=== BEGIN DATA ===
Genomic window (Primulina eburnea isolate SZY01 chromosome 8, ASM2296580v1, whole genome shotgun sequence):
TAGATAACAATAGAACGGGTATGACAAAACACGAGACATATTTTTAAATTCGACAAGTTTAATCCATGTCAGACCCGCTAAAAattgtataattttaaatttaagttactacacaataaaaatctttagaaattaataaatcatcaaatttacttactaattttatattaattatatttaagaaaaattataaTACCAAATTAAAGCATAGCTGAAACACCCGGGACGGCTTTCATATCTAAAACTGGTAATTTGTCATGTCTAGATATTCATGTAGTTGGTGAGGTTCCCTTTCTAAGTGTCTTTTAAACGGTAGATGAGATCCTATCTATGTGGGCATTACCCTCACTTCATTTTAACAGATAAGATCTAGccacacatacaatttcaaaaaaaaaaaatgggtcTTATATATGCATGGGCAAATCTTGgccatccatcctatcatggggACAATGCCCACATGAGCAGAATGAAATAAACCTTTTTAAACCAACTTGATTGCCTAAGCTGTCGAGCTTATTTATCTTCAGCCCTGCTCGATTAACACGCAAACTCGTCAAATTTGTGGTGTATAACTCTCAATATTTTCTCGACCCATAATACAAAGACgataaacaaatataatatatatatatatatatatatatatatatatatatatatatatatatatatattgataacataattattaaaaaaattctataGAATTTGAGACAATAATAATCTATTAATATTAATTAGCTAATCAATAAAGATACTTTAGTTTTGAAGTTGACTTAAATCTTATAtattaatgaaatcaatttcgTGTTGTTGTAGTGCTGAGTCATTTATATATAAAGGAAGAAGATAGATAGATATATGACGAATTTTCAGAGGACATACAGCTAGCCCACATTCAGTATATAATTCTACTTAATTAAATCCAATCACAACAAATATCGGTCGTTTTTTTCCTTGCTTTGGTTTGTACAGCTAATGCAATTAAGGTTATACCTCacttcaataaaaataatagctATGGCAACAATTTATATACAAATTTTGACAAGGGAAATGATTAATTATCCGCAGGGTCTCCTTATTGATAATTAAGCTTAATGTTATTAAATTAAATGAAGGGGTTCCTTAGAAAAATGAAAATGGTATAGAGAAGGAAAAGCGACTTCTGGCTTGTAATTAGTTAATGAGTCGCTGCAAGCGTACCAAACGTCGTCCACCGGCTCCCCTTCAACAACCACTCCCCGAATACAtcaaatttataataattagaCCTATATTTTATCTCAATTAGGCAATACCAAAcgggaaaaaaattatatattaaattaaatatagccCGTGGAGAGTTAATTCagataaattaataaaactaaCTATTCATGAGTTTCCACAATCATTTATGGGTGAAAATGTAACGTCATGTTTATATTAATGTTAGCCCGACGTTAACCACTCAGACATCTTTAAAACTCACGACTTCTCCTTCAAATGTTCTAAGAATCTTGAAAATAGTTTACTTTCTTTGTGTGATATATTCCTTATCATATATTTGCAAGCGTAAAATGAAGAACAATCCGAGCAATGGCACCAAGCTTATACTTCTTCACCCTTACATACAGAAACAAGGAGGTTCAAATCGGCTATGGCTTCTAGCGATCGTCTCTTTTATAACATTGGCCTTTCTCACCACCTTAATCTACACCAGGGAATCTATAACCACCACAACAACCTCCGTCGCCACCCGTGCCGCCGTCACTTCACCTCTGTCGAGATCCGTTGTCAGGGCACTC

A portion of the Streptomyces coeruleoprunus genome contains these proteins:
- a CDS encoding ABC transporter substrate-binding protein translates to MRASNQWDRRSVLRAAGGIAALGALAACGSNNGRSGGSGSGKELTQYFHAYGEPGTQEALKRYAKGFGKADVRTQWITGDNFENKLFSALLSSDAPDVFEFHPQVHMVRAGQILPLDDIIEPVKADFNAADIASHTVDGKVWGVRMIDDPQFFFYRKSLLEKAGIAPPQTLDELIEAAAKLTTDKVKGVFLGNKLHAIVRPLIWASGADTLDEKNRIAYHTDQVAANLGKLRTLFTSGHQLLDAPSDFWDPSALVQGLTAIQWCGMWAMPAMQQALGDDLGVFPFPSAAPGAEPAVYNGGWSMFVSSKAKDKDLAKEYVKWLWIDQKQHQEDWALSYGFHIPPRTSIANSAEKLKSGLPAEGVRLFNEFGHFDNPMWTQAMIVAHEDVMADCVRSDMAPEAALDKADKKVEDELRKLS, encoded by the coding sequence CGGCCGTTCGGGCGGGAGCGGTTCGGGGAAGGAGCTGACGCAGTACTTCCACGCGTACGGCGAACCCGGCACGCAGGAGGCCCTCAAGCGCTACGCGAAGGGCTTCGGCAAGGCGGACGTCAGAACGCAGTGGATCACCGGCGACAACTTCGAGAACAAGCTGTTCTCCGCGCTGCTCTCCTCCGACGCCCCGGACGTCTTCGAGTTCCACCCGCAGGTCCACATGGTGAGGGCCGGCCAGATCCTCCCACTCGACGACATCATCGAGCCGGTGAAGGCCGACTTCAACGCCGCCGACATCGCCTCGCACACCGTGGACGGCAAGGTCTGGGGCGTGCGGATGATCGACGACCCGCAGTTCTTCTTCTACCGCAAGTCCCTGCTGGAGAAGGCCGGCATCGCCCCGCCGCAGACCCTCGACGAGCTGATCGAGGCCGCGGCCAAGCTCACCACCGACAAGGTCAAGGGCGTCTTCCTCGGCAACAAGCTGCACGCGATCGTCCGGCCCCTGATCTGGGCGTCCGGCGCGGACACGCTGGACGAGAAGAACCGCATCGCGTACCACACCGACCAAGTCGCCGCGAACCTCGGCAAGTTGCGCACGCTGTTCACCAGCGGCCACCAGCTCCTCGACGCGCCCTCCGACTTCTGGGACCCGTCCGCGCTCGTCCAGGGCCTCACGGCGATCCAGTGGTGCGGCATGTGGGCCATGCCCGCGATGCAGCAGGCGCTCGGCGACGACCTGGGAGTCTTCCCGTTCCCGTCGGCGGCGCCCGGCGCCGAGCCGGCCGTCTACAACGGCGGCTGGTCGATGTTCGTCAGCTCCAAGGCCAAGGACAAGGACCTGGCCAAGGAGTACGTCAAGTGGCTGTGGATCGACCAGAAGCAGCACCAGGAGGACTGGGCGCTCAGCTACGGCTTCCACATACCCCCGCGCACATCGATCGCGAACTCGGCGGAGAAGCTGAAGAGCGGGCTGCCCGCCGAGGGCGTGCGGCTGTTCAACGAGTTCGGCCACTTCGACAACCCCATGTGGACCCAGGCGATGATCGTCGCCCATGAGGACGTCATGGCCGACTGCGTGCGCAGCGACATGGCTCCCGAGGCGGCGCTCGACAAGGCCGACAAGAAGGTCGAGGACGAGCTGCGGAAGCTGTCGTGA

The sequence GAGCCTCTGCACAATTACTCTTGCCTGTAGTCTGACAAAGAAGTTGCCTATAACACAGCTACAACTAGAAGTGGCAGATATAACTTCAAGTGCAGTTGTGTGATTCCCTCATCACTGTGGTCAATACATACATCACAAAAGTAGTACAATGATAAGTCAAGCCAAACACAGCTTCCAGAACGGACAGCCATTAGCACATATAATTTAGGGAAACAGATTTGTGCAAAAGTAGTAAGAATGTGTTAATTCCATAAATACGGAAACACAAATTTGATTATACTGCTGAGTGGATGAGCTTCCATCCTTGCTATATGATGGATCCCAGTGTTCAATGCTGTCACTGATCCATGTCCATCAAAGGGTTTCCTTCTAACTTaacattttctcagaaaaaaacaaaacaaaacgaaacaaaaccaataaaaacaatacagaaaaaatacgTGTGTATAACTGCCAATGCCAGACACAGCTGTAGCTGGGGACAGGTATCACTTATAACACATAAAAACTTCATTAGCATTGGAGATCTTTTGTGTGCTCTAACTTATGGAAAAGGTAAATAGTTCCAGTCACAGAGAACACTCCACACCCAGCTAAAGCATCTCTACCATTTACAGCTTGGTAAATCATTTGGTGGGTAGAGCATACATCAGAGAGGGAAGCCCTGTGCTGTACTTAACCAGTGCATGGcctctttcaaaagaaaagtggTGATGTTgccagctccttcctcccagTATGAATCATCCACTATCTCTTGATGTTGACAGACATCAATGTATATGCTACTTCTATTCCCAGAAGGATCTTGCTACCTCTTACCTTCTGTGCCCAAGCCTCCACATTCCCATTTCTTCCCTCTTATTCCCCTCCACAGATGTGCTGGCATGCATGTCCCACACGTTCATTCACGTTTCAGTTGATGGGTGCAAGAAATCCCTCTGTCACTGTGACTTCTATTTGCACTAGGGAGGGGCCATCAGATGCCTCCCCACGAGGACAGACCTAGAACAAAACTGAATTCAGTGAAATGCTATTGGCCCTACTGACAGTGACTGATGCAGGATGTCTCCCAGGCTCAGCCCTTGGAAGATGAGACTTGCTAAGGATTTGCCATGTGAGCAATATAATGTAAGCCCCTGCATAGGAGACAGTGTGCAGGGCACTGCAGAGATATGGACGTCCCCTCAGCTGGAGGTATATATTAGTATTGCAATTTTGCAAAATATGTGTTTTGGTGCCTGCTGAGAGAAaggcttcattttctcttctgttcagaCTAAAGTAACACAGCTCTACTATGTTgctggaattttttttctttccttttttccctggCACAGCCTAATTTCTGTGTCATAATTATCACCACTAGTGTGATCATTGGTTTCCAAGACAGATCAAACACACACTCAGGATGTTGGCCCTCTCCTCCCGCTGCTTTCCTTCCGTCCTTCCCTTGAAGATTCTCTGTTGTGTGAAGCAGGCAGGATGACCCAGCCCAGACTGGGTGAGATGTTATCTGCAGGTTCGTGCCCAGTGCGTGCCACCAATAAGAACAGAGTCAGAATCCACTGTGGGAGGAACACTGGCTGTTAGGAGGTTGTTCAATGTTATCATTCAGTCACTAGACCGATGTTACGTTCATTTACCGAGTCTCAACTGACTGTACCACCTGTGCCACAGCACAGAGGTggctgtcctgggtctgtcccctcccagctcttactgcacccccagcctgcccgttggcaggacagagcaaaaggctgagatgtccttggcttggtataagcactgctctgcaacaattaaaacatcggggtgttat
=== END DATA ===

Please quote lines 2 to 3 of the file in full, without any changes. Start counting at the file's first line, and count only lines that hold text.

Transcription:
TAGATAACAATAGAACGGGTATGACAAAACACGAGACATATTTTTAAATTCGACAAGTTTAATCCATGTCAGACCCGCTAAAAattgtataattttaaatttaagttactacacaataaaaatctttagaaattaataaatcatcaaatttacttactaattttatattaattatatttaagaaaaattataaTACCAAATTAAAGCATAGCTGAAACACCCGGGACGGCTTTCATATCTAAAACTGGTAATTTGTCATGTCTAGATATTCATGTAGTTGGTGAGGTTCCCTTTCTAAGTGTCTTTTAAACGGTAGATGAGATCCTATCTATGTGGGCATTACCCTCACTTCATTTTAACAGATAAGATCTAGccacacatacaatttcaaaaaaaaaaaatgggtcTTATATATGCATGGGCAAATCTTGgccatccatcctatcatggggACAATGCCCACATGAGCAGAATGAAATAAACCTTTTTAAACCAACTTGATTGCCTAAGCTGTCGAGCTTATTTATCTTCAGCCCTGCTCGATTAACACGCAAACTCGTCAAATTTGTGGTGTATAACTCTCAATATTTTCTCGACCCATAATACAAAGACgataaacaaatataatatatatatatatatatatatatatatatatatatatatatatatatatatattgataacataattattaaaaaaattctataGAATTTGAGACAATAATAATCTATTAATATTAATTAGCTAATCAATAAAGATACTTTAGTTTTGAAGTTGACTTAAATCTTATAtattaatgaaatcaatttcgTGTTGTTGTAGTGCTGAGTCATTTATATATAAAGGAAGAAGATAGATAGATATATGACGAATTTTCAGAGGACATACAGCTAGCCCACATTCAGTATATAATTCTACTTAATTAAATCCAATCACAACAAATATCGGTCGTTTTTTTCCTTGCTTTGGTTTGTACAGCTAATGCAATTAAGGTTATACCTCacttcaataaaaataatagctATGGCAACAATTTATATACAAATTTTGACAAGGGAAATGATTAATTATCCGCAGGGTCTCCTTATTGATAATTAAGCTTAATGTTATTAAATTAAATGAAGGGGTTCCTTAGAAAAATGAAAATGGTATAGAGAAGGAAAAGCGACTTCTGGCTTGTAATTAGTTAATGAGTCGCTGCAAGCGTACCAAACGTCGTCCACCGGCTCCCCTTCAACAACCACTCCCCGAATACAtcaaatttataataattagaCCTATATTTTATCTCAATTAGGCAATACCAAAcgggaaaaaaattatatattaaattaaatatagccCGTGGAGAGTTAATTCagataaattaataaaactaaCTATTCATGAGTTTCCACAATCATTTATGGGTGAAAATGTAACGTCATGTTTATATTAATGTTAGCCCGACGTTAACCACTCAGACATCTTTAAAACTCACGACTTCTCCTTCAAATGTTCTAAGAATCTTGAAAATAGTTTACTTTCTTTGTGTGATATATTCCTTATCATATATTTGCAAGCGTAAAATGAAGAACAATCCGAGCAATGGCACCAAGCTTATACTTCTTCACCCTTACATACAGAAACAAGGAGGTTCAAATCGGCTATGGCTTCTAGCGATCGTCTCTTTTATAACATTGGCCTTTCTCACCACCTTAATCTACACCAGGGAATCTATAACCACCACAACAACCTCCGTCGCCACCCGTGCCGCCGTCACTTCACCTCTGTCGAGATCCGTTGTCAGGGCACTC

A portion of the Streptomyces coeruleoprunus genome contains these proteins: